Monday, February 22, 2010
Graphic Novel Monday: Token, by Alisa Kwitney and Joëlle Jones
Token, by Alisa Kwitney and illustrated by Joëlle Jones. Published 2008 by Minx/DC Comics.
Click here to buy Token via Indiebound.org. I'm an IndieBound affiliate and receive a small commission on sales.
Minx is a line of graphic novels aimed at teen girls and started by DC Comics in 2007. The imprint has since been discontinued, but in the year or so that it was active, 12 books were published featuring a diverse cast of girls, including girls who were disabled, girls of different races and girls of different socioeconomic backgrounds. Hard to find these days in stores, Minx books should still be readily available in libraries.
I started collecting Minx books after finding two galleys at 2007's American Library Association conference, the year the imprint was launched, and have begun reading through the line. Token, by Alisa Kwitney and Joëlle Jones, is the story of Shira, a fifteen-year-old living in 1980s South Beach with her dad and her grandmother. She's Jewish, and attends a Jewish high school where she feels like she doesn't fit in. She likes to wear vintage clothes and spend time with her grandmother's friends and sometimes does things she shouldn't. Sparks fly when Shira's dad starts dating his secretary and Shira meets handsome Rafael on the beach.
All of the Minx graphic novels are characterised by a similar black and white artwork. What I really love about Token is Shira; with short dark hair always dangling in her eyes and a curvy, 1940's poster girl figure, Jones has created a real-looking beautiful girl. Kwitney gives her an unmistakeably teenage personality to go with her looks. She's rebellious and sullen sometimes, sweet and adorable at others. She agonizes over her love life but is shy around boys. Her rapport with her father is tender but possessive and she has a teenager's push-and-pull relationship with her faith, insisting on keeping kosher but dating the definitely not-Jewish Rafael.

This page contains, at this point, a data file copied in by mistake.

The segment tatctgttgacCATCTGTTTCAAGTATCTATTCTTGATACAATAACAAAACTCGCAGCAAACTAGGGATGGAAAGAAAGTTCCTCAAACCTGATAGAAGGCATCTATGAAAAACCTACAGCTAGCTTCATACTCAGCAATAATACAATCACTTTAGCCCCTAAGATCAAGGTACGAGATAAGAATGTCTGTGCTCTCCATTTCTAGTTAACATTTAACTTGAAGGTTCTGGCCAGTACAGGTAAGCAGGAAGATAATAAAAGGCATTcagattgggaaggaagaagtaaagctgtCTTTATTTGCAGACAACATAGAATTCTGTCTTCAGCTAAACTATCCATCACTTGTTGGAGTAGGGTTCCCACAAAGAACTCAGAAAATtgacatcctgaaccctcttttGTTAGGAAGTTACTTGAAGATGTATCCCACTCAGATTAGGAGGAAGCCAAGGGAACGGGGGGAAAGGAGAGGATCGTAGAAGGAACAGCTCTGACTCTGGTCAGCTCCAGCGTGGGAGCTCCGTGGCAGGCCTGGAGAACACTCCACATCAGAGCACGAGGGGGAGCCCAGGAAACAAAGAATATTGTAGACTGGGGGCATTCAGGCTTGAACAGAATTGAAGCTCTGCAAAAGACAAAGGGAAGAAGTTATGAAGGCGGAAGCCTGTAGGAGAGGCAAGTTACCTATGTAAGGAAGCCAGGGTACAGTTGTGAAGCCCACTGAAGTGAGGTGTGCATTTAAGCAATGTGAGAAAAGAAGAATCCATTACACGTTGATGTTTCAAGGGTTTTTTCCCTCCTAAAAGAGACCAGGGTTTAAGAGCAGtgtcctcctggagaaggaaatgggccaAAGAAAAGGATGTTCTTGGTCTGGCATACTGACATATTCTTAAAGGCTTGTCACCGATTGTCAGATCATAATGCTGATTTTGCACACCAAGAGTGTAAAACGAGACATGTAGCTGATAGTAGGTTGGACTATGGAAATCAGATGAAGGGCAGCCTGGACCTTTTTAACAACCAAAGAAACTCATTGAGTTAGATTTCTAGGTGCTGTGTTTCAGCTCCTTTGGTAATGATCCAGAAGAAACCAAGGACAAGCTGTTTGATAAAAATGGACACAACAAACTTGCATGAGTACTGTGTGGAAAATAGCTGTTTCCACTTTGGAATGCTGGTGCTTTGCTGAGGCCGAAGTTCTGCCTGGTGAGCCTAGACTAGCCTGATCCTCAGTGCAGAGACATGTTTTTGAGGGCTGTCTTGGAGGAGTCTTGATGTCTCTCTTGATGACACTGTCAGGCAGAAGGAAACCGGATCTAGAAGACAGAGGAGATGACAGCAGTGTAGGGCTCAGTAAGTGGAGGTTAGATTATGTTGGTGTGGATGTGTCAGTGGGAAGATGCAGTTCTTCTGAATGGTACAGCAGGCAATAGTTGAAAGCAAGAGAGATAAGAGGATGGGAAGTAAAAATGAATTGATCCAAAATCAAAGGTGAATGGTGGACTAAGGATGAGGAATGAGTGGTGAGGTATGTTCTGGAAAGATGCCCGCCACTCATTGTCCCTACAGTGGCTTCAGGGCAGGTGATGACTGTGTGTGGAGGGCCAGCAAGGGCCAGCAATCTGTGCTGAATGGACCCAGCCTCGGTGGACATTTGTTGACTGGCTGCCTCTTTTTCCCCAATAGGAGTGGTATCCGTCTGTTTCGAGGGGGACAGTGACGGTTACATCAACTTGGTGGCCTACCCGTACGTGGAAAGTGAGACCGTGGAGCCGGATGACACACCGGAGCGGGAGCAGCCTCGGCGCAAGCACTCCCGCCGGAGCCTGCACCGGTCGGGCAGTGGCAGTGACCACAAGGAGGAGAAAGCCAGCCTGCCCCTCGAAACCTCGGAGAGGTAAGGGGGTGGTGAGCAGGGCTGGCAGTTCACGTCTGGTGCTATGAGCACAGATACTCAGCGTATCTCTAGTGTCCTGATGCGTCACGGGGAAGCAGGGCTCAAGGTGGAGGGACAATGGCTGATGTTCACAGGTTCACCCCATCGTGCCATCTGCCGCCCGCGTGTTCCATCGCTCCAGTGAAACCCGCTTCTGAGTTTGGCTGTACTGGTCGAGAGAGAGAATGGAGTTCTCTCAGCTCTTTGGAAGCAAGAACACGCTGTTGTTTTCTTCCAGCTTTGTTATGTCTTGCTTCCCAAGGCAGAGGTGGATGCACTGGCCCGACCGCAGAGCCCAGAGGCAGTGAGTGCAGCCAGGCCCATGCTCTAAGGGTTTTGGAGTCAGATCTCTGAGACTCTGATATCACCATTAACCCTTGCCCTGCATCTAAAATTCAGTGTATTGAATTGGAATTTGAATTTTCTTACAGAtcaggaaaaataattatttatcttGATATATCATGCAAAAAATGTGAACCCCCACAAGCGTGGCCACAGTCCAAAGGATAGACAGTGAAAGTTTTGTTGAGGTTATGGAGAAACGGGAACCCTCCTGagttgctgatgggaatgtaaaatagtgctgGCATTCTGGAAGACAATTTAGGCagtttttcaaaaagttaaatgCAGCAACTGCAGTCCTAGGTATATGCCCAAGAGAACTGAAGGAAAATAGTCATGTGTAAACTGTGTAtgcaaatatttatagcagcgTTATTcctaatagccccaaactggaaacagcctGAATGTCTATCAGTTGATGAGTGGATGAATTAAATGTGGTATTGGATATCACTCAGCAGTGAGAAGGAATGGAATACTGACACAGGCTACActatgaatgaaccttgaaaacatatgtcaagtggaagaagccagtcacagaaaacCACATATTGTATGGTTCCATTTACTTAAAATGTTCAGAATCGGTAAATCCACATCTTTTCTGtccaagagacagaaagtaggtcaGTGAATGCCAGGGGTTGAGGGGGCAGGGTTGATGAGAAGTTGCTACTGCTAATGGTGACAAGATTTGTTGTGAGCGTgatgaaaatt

Token is a quick read and a fun one that I think teen girls and lots of young women would enjoy. It's perfectly appropriate for its teen audience and deals with themes that they will be able to relate to. I wish that there had been a little less skin showing and a little less emphasis on Shira's body from time to time but overall I think the book has enough positive messages to make up for the tendency to objectify her. I particularly liked Shira's warm relationship with her elderly grandmother and friends, something not often portrayed in books. It's a sweet coming of age story for many readers.
FTC Disclosure: I did not receive this book for review from the publisher.